LM: Last year I presented at one of the Greater Fort Wayne Inc., CEO roundtables and I talked to them about strategic recruiting and staffing. Sometimes companies are very narrow in where and who they recruit. Demographics like people with disabilities are a group they don’t typically consider making an effort to attract. Ex-offenders are another under-staffed population. veterans are another.

Many employers also don’t know there are a lot of free places where they can advertise for candidates online, too. The Regional Partnership’s website has a job board. All colleges have places to advertise for jobs, both for students or alumni.

When they do advertise for jobs, employers need to be creative in how they advertise, too. I’m not an advocate of a three-page job description as an ad. Instead, people today are looking for pictures—and if you can provide a picture of the work environment, all the better. If you have a production facility that is brightly lit, clean, family-oriented, and easy to get to, that can set you apart to applicants.

IFW: Tell us about your work at the NIHRA in helping understaffed populations find meaningful work.

LM: From November 2015 until recently, I was the NIHRA’s Workforce Readiness Director, and that position gave me the opportunity to work with the board on strategy.

Two of our big initiatives on the Workforce Readiness Team were recruiting, hiring, and retaining veterans, as well as the inclusive hiring of people with intellectual and physical disabilities. We felt it was important to educate our members on both of those topics.

Helping veterans find jobs has been an initiative of the NIHRA for quite some time now. Not only is it an initiative at the federal, state, and regional levels, but we see opportunities for our members to help veterans and their families find job opportunities too.

As for inclusive hiring, I worked with Lynn Gilmore, the now-retired Chief Program Officer at AWS, because I saw a gap among our membership concerning what people know about inclusive hiring. My goal was to identify new ways for people with disabilities to be employed. For example, a lot of career opportunities for people with disabilities in northeast Indiana involve “chasing” grocery carts at the grocery store or bagging groceries and cleaning offices. But there is so much more potential for these employees.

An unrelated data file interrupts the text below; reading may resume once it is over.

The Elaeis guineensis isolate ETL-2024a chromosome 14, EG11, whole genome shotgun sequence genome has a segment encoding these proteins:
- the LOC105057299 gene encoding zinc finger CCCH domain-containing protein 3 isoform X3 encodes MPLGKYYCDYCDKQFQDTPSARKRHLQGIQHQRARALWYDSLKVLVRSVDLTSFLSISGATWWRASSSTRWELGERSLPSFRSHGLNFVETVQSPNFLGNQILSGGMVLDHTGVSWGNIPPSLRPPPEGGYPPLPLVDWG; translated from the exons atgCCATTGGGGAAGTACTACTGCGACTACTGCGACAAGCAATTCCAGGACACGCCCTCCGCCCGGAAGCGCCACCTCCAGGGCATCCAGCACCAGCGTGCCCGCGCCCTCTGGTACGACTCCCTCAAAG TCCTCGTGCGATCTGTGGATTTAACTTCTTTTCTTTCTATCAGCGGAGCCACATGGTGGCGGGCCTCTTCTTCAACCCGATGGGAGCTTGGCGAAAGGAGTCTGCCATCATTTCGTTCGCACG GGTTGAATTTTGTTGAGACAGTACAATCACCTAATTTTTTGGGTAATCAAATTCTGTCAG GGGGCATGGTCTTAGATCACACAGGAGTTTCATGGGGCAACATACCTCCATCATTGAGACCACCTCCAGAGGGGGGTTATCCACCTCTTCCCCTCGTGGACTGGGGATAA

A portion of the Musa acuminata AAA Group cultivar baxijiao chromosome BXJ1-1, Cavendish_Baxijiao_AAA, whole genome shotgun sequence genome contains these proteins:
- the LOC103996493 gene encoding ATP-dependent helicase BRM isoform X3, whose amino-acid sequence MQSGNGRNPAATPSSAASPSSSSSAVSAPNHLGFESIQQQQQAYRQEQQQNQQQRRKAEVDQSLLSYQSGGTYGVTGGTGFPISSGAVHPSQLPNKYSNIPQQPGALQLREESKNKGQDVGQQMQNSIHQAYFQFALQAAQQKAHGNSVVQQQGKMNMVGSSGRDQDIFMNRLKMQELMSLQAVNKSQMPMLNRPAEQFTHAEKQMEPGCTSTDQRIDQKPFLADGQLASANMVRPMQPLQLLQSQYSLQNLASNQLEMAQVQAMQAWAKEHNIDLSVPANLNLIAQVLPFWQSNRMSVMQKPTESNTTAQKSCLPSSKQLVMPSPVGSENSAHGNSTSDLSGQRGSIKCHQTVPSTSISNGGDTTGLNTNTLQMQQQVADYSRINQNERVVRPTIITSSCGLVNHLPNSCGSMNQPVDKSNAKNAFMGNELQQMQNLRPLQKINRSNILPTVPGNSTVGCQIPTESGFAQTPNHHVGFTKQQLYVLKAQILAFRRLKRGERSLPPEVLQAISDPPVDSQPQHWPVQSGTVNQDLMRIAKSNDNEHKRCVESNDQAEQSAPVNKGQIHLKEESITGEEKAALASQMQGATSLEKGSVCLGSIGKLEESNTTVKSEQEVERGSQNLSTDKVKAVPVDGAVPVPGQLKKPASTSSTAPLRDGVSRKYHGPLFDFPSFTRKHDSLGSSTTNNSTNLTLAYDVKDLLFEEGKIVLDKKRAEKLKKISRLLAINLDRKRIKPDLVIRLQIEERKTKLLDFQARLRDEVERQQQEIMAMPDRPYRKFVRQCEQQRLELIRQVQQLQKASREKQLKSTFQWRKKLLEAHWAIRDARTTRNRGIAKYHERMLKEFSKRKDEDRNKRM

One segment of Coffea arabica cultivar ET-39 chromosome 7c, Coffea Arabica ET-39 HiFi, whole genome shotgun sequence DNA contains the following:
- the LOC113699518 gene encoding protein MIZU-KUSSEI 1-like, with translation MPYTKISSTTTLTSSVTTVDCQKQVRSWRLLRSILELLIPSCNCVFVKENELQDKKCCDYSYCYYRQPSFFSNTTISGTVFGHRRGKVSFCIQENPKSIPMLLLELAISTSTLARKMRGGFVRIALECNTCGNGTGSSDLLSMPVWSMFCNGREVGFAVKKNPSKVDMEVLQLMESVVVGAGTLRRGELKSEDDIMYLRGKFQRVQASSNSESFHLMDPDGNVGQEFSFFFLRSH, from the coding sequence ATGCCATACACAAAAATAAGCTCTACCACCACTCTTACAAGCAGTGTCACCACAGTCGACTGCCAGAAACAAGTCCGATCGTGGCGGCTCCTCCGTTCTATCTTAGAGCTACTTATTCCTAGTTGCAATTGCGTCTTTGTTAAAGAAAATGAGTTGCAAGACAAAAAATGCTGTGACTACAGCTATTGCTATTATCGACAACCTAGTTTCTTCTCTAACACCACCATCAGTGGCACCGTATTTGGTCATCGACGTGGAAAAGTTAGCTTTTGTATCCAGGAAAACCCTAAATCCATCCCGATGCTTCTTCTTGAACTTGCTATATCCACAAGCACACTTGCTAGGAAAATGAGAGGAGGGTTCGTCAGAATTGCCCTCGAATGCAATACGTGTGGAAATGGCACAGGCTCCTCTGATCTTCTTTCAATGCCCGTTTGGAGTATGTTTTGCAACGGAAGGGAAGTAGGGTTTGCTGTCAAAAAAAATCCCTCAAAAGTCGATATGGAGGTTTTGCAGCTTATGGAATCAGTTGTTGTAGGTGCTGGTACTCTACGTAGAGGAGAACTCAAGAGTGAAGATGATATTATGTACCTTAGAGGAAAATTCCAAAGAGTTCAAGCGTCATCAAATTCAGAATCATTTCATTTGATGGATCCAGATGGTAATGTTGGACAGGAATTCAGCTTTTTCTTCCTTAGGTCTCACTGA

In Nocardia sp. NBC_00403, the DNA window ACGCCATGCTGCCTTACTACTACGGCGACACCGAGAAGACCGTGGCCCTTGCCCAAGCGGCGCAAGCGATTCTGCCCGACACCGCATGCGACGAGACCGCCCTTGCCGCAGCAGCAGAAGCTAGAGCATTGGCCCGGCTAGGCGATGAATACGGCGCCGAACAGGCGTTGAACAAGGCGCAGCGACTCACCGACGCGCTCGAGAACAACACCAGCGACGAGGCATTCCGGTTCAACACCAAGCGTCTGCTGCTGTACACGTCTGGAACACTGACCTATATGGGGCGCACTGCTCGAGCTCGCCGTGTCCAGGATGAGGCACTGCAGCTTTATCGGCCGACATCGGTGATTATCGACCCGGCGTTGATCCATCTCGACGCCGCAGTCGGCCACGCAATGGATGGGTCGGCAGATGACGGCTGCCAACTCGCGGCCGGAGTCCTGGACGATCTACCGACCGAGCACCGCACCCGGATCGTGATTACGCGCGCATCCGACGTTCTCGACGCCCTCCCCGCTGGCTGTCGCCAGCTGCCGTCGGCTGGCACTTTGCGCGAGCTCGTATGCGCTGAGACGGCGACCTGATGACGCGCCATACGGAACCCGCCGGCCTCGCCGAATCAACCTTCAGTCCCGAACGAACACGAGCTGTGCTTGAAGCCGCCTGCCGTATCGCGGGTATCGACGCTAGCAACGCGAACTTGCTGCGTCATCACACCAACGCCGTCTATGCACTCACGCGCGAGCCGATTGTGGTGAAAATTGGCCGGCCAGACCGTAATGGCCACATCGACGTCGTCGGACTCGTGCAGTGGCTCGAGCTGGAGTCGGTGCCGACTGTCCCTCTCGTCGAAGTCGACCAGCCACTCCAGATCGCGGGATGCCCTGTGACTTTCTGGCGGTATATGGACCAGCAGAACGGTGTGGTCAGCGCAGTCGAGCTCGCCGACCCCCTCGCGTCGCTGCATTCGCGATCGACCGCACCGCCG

When I worked at Navistar, we hired three wheelchair-bound engineers who were very talented. We are fortunate to have many organizations available to work with our members to help find better opportunities for people with disabilities. NIHRA has more than 400 members and northeast Indiana has a large number of job openings to be filled. I want to find ways to collaborate and get those who want to work viable job opportunities.

IFW: Tell us about your personal experience with veterans and people who have disabilities and how that has made you passionate about helping these residents find meaningful employment.

LM: I am a child of a veteran, a mother of a daughter who was previously married to someone in the U.S. Army, and a cousin to three military veterans. I knew very little about the challenges they face before my daughter was the spouse of someone who was deployed twice, with limited credible resources to support the family while the soldier was deployed. I got involved in NIHRA, NIBCC (Northeast Indiana Base Community Council and NIMAN (Northeast Indiana Military Assistance Network) to learn and support this community. 

I am also a parent of a child with intellectual disabilities. She was born with underdeveloped wiring between her left and right brain. She is high functioning due to many years of different types of development therapy. This while I worked full-time and worked with my husband to raise two other daughters. We're proud of how far she has developed.

But she isn't the reason why I feel strongly about NIHRA's Inclusive Hiring Initiative; that's more about what I've experienced with employers. When I speak with employers, they're willing to consider hiring veterans and most are willing to consider some ex-offenders, but they're quick to come up with reasons why they can't hire someone with disabilities. Some like to group them into one disability (saying that blind people can't operate our large machines; therefore, we can't hire anyone with a disability).